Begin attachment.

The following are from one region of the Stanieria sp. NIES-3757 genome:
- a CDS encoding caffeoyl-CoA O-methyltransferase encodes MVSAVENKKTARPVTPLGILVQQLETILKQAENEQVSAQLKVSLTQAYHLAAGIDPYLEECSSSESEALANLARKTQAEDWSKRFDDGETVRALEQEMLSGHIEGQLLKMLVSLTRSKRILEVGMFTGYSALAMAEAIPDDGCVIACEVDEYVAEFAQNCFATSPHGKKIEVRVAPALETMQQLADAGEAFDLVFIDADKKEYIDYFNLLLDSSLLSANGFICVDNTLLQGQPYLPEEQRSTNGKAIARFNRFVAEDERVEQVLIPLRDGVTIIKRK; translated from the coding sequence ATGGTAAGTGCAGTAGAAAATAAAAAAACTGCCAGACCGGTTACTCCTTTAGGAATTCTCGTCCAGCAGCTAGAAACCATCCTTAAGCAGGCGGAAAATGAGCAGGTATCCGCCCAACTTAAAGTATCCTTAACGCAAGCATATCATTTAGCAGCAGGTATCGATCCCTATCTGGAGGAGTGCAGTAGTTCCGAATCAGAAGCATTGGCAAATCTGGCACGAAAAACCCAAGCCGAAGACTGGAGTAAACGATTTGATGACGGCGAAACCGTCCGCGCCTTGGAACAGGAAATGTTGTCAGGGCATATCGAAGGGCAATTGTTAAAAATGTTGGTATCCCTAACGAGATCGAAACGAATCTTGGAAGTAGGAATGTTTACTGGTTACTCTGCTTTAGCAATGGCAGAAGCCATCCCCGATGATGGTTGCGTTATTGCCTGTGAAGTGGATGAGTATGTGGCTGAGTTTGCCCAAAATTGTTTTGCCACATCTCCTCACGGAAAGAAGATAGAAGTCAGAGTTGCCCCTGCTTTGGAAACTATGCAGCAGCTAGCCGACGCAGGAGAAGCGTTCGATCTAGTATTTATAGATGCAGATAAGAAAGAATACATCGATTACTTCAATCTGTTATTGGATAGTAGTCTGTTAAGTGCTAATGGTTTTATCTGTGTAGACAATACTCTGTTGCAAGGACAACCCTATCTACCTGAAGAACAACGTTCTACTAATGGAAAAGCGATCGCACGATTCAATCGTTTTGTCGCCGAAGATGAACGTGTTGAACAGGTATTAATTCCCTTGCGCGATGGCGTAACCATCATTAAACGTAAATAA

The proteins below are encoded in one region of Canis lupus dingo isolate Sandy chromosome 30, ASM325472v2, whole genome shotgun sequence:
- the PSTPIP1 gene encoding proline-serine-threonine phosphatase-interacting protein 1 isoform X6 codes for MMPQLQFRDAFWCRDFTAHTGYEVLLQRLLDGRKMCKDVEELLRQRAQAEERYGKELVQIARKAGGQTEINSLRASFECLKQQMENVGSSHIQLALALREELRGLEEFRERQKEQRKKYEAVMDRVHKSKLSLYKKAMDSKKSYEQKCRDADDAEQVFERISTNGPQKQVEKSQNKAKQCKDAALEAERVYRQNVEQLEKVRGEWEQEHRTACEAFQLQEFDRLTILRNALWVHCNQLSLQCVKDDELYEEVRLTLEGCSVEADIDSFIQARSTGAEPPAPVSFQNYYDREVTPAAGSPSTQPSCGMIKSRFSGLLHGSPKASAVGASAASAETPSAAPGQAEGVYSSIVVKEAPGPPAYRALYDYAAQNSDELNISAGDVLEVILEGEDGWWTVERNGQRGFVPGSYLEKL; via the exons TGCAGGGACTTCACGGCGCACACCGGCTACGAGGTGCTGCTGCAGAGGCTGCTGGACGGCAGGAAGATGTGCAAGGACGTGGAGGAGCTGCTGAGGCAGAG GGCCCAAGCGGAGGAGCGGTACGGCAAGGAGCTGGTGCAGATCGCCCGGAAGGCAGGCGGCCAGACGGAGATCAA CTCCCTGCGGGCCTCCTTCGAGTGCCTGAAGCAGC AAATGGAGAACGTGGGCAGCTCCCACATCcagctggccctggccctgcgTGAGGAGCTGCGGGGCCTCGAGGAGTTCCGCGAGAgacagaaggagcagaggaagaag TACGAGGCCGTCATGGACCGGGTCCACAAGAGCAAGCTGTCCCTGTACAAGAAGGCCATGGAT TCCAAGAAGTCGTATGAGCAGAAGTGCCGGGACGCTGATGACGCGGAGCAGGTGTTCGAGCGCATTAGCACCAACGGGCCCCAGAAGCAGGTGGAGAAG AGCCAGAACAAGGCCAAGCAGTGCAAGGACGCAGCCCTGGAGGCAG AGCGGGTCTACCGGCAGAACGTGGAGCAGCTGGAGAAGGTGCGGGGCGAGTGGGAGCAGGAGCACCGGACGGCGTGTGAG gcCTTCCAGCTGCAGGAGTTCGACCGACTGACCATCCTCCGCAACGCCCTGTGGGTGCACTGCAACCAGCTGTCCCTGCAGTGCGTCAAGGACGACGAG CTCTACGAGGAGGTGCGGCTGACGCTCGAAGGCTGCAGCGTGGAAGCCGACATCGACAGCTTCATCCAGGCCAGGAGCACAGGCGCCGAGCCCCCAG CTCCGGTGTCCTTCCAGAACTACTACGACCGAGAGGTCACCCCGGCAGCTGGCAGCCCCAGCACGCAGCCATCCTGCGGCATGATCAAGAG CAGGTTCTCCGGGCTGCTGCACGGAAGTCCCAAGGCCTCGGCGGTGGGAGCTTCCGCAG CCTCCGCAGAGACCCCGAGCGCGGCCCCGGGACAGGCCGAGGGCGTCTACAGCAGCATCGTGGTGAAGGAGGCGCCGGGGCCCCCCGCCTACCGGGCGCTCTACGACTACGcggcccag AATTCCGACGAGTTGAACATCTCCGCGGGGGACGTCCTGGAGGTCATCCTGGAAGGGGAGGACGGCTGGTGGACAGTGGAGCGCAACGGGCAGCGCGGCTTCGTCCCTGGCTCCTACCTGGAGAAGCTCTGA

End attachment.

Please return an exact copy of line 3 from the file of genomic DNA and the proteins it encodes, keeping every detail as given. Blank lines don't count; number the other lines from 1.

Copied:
The proteins below are encoded in one region of Canis lupus dingo isolate Sandy chromosome 30, ASM325472v2, whole genome shotgun sequence: